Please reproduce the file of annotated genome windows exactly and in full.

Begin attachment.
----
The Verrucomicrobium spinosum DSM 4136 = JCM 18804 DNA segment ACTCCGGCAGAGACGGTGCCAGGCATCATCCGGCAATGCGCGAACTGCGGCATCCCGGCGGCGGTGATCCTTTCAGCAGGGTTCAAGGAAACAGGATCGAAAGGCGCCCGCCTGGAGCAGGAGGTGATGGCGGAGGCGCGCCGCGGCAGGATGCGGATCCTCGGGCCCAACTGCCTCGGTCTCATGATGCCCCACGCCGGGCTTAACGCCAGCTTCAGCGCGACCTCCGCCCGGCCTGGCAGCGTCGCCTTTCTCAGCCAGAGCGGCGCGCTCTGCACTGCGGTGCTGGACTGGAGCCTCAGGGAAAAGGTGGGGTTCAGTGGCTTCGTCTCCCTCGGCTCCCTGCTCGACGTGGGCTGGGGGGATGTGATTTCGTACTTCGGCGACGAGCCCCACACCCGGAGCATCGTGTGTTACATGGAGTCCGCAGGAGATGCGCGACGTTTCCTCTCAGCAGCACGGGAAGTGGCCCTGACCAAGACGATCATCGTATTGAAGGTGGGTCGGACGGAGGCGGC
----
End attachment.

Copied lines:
The Verrucomicrobium spinosum DSM 4136 = JCM 18804 DNA segment ACTCCGGCAGAGACGGTGCCAGGCATCATCCGGCAATGCGCGAACTGCGGCATCCCGGCGGCGGTGATCCTTTCAGCAGGGTTCAAGGAAACAGGATCGAAAGGCGCCCGCCTGGAGCAGGAGGTGATGGCGGAGGCGCGCCGCGGCAGGATGCGGATCCTCGGGCCCAACTGCCTCGGTCTCATGATGCCCCACGCCGGGCTTAACGCCAGCTTCAGCGCGACCTCCGCCCGGCCTGGCAGCGTCGCCTTTCTCAGCCAGAGCGGCGCGCTCTGCACTGCGGTGCTGGACTGGAGCCTCAGGGAAAAGGTGGGGTTCAGTGGCTTCGTCTCCCTCGGCTCCCTGCTCGACGTGGGCTGGGGGGATGTGATTTCGTACTTCGGCGACGAGCCCCACACCCGGAGCATCGTGTGTTACATGGAGTCCGCAGGAGATGCGCGACGTTTCCTCTCAGCAGCACGGGAAGTGGCCCTGACCAAGACGATCATCGTATTGAAGGTGGGTCGGACGGAGGCGGC